Science Careers: The Art of Job-Hunting During a Down Economy
If you're a graduate student or postdoctoral fellow anxious about finding a tenure-track or research position at a college or university, you're not alone. The tough economy has tightened budgets at research institutions around the country, forcing many to freeze hiring or reduce their faculty size.
Brianna Blaser, outreach project director at Science Careers, said no matter the economy—but especially in the current tough environment—successful job-seekers know how to do two things well: stand out among the other applicants and explore career options beyond the large research universities.
"The fact of the matter is that while many young scientists want to perform research and join the faculty of large universities, there are not enough of those positions to go around," said Blaser. "And given that there are even fewer positions due to the tough economy, you have a lot of disappointed scientists."
But, Blaser said, there are simple tips and free Science Careers resources to help scientists at all stages make their next career step. Science Careers' mission is to provide scientists at every level of experience and across the full range of disciplines with the training and resources needed to achieve professional advancement.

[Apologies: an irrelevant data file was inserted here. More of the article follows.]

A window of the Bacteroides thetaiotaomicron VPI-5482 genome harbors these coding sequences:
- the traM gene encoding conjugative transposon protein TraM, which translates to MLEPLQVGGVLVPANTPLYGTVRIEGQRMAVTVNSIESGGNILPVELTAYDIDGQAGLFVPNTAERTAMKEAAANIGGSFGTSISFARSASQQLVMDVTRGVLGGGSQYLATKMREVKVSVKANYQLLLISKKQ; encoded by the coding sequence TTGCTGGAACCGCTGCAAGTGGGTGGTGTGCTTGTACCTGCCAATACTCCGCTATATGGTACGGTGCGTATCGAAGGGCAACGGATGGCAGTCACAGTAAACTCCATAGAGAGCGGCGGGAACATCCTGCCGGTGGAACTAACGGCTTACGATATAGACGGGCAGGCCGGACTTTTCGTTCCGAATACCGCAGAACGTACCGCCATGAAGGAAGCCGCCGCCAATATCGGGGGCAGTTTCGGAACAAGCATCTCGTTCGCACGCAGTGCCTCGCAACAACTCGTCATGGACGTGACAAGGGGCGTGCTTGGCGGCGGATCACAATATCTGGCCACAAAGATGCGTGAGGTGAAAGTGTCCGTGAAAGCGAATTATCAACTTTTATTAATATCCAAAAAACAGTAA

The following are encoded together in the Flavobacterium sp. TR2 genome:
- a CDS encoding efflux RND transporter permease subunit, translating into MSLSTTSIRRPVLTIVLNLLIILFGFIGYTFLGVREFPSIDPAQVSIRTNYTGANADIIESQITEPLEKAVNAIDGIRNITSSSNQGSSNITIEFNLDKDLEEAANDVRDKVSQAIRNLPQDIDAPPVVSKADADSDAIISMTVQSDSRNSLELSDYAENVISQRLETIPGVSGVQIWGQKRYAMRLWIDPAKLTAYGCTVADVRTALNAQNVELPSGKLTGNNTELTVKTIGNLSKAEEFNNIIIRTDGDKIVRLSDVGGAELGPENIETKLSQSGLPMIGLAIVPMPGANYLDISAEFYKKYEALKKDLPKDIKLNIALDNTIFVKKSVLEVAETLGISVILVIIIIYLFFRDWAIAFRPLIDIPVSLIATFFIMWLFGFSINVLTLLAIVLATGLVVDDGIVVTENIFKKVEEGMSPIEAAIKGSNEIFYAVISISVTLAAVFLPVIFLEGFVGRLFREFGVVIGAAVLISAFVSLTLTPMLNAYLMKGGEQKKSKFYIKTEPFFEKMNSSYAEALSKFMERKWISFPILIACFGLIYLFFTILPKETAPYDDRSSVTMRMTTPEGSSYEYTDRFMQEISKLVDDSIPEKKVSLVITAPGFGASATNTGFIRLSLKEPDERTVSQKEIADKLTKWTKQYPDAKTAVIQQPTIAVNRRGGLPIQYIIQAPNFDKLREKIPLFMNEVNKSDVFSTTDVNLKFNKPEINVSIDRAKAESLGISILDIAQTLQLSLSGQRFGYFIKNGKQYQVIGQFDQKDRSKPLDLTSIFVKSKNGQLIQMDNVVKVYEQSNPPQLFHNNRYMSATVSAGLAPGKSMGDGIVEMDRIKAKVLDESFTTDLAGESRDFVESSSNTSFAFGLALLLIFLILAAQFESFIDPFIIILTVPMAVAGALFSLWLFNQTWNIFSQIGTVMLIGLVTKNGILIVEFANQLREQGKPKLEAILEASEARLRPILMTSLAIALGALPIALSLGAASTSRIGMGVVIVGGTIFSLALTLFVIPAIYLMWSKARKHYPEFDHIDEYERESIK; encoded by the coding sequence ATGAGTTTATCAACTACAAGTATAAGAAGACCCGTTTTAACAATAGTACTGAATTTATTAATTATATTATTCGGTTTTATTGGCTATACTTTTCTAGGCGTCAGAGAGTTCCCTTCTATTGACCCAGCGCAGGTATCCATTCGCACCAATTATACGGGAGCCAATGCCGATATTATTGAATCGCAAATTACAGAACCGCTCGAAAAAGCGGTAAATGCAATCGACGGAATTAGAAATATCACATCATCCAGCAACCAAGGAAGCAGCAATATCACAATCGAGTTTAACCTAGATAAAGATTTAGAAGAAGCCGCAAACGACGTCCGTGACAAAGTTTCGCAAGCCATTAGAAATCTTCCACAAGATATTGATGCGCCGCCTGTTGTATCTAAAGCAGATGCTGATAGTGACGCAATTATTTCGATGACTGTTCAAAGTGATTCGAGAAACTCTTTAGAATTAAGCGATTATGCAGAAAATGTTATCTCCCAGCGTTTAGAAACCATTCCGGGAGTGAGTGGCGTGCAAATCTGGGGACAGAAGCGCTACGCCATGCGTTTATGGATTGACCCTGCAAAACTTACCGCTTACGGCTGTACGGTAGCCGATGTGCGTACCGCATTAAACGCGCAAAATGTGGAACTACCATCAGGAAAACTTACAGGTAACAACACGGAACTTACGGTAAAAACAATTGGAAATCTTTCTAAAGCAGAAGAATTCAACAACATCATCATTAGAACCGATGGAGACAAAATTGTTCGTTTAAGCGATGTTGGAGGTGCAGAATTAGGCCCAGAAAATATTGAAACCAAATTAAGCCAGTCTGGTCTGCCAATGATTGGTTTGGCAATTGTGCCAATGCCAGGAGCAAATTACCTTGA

Instead of only applying to the top large research institutions, Blaser recommends that graduate students and post docs interested in academic careers look for job vacancies at small to mid-sized institutions.
Citing a recent Boston Globe article, Blaser said that while larger research institutions like Harvard University have put many faculty searches on hold, smaller neighboring universities like Tufts and colleges like Emerson, Holy Cross, and Amherst are looking to hire "top scientists discouraged by the stiff competition" at larger institutions.
Blaser said that many smaller institutions are able to finance their increased faculty ranks by cutting back on campus construction and other projects on hold due to the recession.